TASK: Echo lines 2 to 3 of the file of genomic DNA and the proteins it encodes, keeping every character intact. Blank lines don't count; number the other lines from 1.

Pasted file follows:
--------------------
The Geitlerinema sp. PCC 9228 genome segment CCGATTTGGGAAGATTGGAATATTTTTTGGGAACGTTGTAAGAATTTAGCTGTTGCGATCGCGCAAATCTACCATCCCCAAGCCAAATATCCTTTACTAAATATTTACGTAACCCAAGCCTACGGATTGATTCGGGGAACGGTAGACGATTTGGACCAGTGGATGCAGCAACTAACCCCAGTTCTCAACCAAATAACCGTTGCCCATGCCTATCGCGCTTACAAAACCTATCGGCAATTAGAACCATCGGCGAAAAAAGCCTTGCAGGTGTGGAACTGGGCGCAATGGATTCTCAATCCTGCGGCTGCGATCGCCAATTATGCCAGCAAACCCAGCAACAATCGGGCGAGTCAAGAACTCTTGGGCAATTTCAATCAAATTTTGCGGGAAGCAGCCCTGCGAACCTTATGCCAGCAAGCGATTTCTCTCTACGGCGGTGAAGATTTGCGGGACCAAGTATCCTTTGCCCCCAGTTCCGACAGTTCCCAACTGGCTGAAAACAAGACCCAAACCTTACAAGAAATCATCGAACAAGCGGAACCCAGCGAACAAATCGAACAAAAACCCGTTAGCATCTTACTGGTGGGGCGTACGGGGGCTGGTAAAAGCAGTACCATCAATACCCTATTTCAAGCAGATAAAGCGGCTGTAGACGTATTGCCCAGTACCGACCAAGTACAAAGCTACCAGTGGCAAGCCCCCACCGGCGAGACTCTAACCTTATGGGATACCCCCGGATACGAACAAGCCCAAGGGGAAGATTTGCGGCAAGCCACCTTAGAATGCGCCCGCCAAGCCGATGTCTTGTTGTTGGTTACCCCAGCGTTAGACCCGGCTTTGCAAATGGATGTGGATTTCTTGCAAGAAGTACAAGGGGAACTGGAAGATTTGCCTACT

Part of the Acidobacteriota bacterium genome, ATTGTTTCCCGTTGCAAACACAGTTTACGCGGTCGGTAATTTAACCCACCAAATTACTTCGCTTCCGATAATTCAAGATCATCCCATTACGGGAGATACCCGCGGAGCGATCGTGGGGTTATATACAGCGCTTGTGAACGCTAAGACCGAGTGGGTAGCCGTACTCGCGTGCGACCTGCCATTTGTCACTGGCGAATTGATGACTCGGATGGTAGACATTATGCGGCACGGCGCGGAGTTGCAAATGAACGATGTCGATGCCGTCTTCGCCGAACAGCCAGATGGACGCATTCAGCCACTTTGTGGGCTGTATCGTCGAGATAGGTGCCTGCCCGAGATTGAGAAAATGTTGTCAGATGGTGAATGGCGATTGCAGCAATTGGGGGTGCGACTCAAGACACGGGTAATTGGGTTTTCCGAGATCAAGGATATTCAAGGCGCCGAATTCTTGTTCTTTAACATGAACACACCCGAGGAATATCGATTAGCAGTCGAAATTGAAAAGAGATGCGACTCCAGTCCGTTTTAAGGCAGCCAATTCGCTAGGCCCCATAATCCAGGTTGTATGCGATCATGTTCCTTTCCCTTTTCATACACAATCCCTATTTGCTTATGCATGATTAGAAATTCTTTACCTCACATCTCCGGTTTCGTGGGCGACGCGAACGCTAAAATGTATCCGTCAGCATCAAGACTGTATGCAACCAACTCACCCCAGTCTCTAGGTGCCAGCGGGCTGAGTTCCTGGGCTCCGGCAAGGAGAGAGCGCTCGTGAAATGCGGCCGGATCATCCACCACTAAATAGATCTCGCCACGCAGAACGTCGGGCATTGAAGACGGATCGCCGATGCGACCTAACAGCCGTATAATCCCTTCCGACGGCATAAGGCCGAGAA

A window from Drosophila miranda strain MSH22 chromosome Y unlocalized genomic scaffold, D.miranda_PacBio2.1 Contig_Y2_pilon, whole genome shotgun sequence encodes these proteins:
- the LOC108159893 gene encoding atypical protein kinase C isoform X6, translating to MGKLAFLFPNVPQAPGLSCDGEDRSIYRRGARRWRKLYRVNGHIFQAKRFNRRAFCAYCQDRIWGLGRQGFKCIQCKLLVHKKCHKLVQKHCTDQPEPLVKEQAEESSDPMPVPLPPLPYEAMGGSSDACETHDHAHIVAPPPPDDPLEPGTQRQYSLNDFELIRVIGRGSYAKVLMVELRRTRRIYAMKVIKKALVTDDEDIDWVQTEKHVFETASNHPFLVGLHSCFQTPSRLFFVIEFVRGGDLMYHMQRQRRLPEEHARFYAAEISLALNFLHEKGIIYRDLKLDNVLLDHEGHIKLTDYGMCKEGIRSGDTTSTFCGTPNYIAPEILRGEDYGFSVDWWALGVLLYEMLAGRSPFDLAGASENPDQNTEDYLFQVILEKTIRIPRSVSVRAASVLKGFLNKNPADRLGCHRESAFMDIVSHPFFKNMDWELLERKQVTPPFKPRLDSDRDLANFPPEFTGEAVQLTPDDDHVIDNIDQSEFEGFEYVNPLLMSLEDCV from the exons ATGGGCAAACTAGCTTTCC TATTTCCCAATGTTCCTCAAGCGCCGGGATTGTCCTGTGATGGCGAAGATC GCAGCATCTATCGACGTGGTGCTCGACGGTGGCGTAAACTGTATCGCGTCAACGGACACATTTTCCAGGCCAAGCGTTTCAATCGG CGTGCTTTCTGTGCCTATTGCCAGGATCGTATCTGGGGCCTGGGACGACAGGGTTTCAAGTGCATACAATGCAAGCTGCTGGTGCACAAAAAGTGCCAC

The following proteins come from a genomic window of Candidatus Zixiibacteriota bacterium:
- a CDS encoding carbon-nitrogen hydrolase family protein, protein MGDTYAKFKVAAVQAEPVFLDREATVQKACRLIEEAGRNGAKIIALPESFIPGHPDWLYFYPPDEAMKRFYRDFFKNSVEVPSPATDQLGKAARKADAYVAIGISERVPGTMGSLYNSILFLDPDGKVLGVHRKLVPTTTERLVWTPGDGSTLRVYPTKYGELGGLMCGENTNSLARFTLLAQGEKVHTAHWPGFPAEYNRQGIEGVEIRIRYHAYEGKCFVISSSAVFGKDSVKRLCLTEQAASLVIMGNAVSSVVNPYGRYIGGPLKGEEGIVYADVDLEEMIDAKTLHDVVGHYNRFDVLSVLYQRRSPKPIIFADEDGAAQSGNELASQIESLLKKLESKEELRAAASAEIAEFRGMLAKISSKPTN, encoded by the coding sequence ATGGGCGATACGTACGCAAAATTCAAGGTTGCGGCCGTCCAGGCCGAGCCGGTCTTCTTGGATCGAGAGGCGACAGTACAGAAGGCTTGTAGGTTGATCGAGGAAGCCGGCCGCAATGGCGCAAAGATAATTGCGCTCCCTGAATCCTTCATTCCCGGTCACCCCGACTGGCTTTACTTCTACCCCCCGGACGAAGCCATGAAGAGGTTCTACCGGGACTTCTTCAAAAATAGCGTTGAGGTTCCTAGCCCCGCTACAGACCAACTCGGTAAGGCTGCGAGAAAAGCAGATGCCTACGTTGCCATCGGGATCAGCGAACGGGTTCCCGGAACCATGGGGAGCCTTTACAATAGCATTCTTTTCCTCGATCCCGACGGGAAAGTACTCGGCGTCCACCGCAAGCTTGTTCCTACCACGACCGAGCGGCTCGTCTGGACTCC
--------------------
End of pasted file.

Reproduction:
Part of the Acidobacteriota bacterium genome, ATTGTTTCCCGTTGCAAACACAGTTTACGCGGTCGGTAATTTAACCCACCAAATTACTTCGCTTCCGATAATTCAAGATCATCCCATTACGGGAGATACCCGCGGAGCGATCGTGGGGTTATATACAGCGCTTGTGAACGCTAAGACCGAGTGGGTAGCCGTACTCGCGTGCGACCTGCCATTTGTCACTGGCGAATTGATGACTCGGATGGTAGACATTATGCGGCACGGCGCGGAGTTGCAAATGAACGATGTCGATGCCGTCTTCGCCGAACAGCCAGATGGACGCATTCAGCCACTTTGTGGGCTGTATCGTCGAGATAGGTGCCTGCCCGAGATTGAGAAAATGTTGTCAGATGGTGAATGGCGATTGCAGCAATTGGGGGTGCGACTCAAGACACGGGTAATTGGGTTTTCCGAGATCAAGGATATTCAAGGCGCCGAATTCTTGTTCTTTAACATGAACACACCCGAGGAATATCGATTAGCAGTCGAAATTGAAAAGAGATGCGACTCCAGTCCGTTTTAAGGCAGCCAATTCGCTAGGCCCCATAATCCAGGTTGTATGCGATCATGTTCCTTTCCCTTTTCATACACAATCCCTATTTGCTTATGCATGATTAGAAATTCTTTACCTCACATCTCCGGTTTCGTGGGCGACGCGAACGCTAAAATGTATCCGTCAGCATCAAGACTGTATGCAACCAACTCACCCCAGTCTCTAGGTGCCAGCGGGCTGAGTTCCTGGGCTCCGGCAAGGAGAGAGCGCTCGTGAAATGCGGCCGGATCATCCACCACTAAATAGATCTCGCCACGCAGAACGTCGGGCATTGAAGACGGATCGCCGATGCGACCTAACAGCCGTATAATCCCTTCCGACGGCATAAGGCCGAGAA

A window from Drosophila miranda strain MSH22 chromosome Y unlocalized genomic scaffold, D.miranda_PacBio2.1 Contig_Y2_pilon, whole genome shotgun sequence encodes these proteins: